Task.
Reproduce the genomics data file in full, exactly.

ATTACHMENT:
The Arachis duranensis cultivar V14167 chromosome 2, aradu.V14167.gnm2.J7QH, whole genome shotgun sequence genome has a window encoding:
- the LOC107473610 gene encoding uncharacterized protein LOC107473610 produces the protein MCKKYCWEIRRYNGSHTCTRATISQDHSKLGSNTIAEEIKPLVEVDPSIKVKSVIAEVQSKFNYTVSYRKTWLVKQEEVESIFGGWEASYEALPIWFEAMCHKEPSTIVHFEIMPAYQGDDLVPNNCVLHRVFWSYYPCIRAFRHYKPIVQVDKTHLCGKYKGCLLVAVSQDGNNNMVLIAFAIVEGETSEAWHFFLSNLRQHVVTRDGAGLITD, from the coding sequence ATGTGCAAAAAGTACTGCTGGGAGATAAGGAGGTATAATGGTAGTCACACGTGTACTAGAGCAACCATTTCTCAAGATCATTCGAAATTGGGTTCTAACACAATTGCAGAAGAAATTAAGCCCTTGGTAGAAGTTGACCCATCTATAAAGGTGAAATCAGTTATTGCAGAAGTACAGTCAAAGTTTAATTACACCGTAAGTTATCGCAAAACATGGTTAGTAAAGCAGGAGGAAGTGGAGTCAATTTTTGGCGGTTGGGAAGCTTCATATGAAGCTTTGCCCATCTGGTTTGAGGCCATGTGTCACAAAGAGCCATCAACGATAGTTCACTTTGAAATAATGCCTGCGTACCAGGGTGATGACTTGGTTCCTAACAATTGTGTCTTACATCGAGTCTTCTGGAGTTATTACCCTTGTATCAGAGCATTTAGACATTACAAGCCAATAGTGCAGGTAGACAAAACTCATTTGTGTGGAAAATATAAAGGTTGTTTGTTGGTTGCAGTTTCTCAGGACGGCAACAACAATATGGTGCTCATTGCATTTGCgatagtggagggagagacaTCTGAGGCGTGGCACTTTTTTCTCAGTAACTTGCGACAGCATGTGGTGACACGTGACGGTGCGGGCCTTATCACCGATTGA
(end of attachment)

The Arachis duranensis cultivar V14167 chromosome 2, aradu.V14167.gnm2.J7QH, whole genome shotgun sequence genome has a window encoding:
- the LOC107473610 gene encoding uncharacterized protein LOC107473610 produces the protein MCKKYCWEIRRYNGSHTCTRATISQDHSKLGSNTIAEEIKPLVEVDPSIKVKSVIAEVQSKFNYTVSYRKTWLVKQEEVESIFGGWEASYEALPIWFEAMCHKEPSTIVHFEIMPAYQGDDLVPNNCVLHRVFWSYYPCIRAFRHYKPIVQVDKTHLCGKYKGCLLVAVSQDGNNNMVLIAFAIVEGETSEAWHFFLSNLRQHVVTRDGAGLITD, from the coding sequence ATGTGCAAAAAGTACTGCTGGGAGATAAGGAGGTATAATGGTAGTCACACGTGTACTAGAGCAACCATTTCTCAAGATCATTCGAAATTGGGTTCTAACACAATTGCAGAAGAAATTAAGCCCTTGGTAGAAGTTGACCCATCTATAAAGGTGAAATCAGTTATTGCAGAAGTACAGTCAAAGTTTAATTACACCGTAAGTTATCGCAAAACATGGTTAGTAAAGCAGGAGGAAGTGGAGTCAATTTTTGGCGGTTGGGAAGCTTCATATGAAGCTTTGCCCATCTGGTTTGAGGCCATGTGTCACAAAGAGCCATCAACGATAGTTCACTTTGAAATAATGCCTGCGTACCAGGGTGATGACTTGGTTCCTAACAATTGTGTCTTACATCGAGTCTTCTGGAGTTATTACCCTTGTATCAGAGCATTTAGACATTACAAGCCAATAGTGCAGGTAGACAAAACTCATTTGTGTGGAAAATATAAAGGTTGTTTGTTGGTTGCAGTTTCTCAGGACGGCAACAACAATATGGTGCTCATTGCATTTGCgatagtggagggagagacaTCTGAGGCGTGGCACTTTTTTCTCAGTAACTTGCGACAGCATGTGGTGACACGTGACGGTGCGGGCCTTATCACCGATTGA